BTW, usually the bolt is softer than the bung so the bolt threads take the majority of the damage from over tightening, a new bolt/plug and gasket may all that is needed to repair this. I usually replace my bolt/plug every 100k or so, and I replace the gasket every third or forth oil change. An old gasket that doesn’t seal often leads to over tightening the bolt. A good shop should know this.
This is a fairly common problem. If it is the worse problem you have with your car, that’s a good thing. But you still need to get it fixed.
The plug should last the life of the car if treated properly. The most common cause of this is over-tightening, often to prevent a leak that is caused b/c the sealing washer is damaged but still re-used. That washer should be replaced with a new one each time.
In the future – after you get this problem addressed either with a new pan or the aftermarket fixture described above – when getting your oil changed, inform your shop the tightening torque recommended for the oil plug, and require them, if they want your business, to use a calibrated torque wrench. Also supply them with a new oil plug washer. Shops for some reason often don’t keep these on hand. No worries, one visit to your dealer, they’ll be able to tell you the correct oil plug torque value, and supply you a source of new oil plug washers.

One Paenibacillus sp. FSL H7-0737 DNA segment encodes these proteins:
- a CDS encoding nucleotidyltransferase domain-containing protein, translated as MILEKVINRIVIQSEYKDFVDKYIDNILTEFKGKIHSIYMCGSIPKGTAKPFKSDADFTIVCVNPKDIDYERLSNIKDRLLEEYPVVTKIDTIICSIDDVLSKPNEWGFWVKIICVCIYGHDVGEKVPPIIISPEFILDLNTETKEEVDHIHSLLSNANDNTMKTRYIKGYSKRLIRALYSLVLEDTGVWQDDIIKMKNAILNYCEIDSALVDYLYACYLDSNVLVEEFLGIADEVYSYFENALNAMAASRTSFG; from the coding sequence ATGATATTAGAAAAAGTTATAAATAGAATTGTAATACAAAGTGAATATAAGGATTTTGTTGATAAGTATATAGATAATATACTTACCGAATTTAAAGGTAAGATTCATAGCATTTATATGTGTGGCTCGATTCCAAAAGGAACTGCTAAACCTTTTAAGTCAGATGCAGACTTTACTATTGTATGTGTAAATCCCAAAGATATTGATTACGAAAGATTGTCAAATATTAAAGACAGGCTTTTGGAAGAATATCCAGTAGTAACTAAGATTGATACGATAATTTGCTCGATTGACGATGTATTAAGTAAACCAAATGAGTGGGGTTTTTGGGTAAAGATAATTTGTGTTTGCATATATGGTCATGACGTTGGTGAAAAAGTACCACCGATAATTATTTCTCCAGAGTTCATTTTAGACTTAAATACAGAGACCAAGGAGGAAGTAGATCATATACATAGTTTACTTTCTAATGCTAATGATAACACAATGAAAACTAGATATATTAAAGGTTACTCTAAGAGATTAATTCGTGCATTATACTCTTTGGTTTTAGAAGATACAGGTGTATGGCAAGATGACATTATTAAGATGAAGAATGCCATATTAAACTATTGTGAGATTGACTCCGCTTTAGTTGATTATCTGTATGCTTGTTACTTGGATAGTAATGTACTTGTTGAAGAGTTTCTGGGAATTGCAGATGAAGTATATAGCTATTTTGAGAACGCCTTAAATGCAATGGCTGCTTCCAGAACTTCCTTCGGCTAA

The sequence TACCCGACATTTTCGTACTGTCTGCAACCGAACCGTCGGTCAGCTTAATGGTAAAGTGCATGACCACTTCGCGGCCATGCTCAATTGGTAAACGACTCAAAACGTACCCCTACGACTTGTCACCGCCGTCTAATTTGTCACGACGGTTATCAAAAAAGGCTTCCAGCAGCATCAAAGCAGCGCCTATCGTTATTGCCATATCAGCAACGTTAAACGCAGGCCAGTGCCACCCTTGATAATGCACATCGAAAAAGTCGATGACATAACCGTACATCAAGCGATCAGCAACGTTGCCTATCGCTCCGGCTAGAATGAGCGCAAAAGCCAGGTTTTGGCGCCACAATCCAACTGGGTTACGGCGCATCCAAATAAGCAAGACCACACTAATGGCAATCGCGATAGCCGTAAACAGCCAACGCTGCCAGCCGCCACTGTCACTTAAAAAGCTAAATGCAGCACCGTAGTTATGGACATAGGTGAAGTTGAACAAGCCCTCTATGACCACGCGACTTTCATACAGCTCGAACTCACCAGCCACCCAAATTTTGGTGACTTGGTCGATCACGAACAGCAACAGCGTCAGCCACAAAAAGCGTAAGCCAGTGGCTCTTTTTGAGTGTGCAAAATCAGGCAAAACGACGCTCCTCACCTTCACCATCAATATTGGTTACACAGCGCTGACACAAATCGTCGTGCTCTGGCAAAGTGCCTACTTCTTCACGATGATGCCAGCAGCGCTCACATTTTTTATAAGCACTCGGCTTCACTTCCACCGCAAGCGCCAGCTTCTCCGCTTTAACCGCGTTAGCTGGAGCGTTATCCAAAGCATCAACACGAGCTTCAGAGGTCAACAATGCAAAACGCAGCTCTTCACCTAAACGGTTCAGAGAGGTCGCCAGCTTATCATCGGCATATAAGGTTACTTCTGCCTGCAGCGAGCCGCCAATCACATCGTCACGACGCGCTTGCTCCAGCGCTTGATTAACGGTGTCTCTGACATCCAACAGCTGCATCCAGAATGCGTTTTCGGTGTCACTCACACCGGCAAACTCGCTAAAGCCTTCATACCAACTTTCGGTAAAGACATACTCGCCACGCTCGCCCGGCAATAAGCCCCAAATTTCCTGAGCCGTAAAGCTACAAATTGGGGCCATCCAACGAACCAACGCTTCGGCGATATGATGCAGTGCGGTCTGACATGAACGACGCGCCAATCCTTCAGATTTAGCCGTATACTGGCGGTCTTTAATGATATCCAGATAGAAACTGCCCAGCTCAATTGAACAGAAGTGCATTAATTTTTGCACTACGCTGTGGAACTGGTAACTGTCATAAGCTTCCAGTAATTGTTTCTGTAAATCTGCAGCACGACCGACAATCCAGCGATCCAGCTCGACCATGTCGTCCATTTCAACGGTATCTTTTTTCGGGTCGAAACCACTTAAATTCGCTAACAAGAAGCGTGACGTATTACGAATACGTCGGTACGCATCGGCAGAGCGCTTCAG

Oil drain plugs do not wear out, gluing one in with any substance is stupid, and the shop in question may not be the one that damaged the plug.
Your car is X years old with 140k miles and any drain plug thread damage could have happened at who knows what point in the past.
I’m going to go against the grain on this one. Yes, drain plugs do wear out. Take any bolt and loosen and tighten it dozens of times, sometimes blazing hot, sometimes freezing cold, and sometimes something is going to go wrong. It’s not a perfect world. That’s why shops that do oil changes keep new drain plugs in stock. Whenever we do an oil change if the threads or the head of the drain plug show any wear or damage it gets thrown out, we install a new one, and add $5 to the bill. Quick and simple, and avoids damage to the oil pan by using a damaged drain plug.
There are also usually easier and cheaper ways to repair a damaged oil pan than replacing it, as has been noted above.
If the shop “glued” the plug in get the car to a new shop quick. As far as replacing the pan it depends. If it is a steel pan and has had an oversize drain plug installed there may not me enough metal left to install a thread insert and would require replacement. If that is not the case it most likely can be repaired with a timesert. Timeserts are the best repair method.
Ase, I have to totally disagree on this one. The oil plug and the threads in the bung hole are covered with oil when the plug is put in. Installed with proper care to get the threads to mate right, and not overtightened, there should be no reason a plug or a bung hole gets stripped out. If the threads were dry, I might agree, but not covered in oil every time. I’ve owned cars for hundreds of thousands of miles changing the oil every 3K to 4K and have never in over 45 years stripped a plug or bung hole. And I’ve never had one wear out.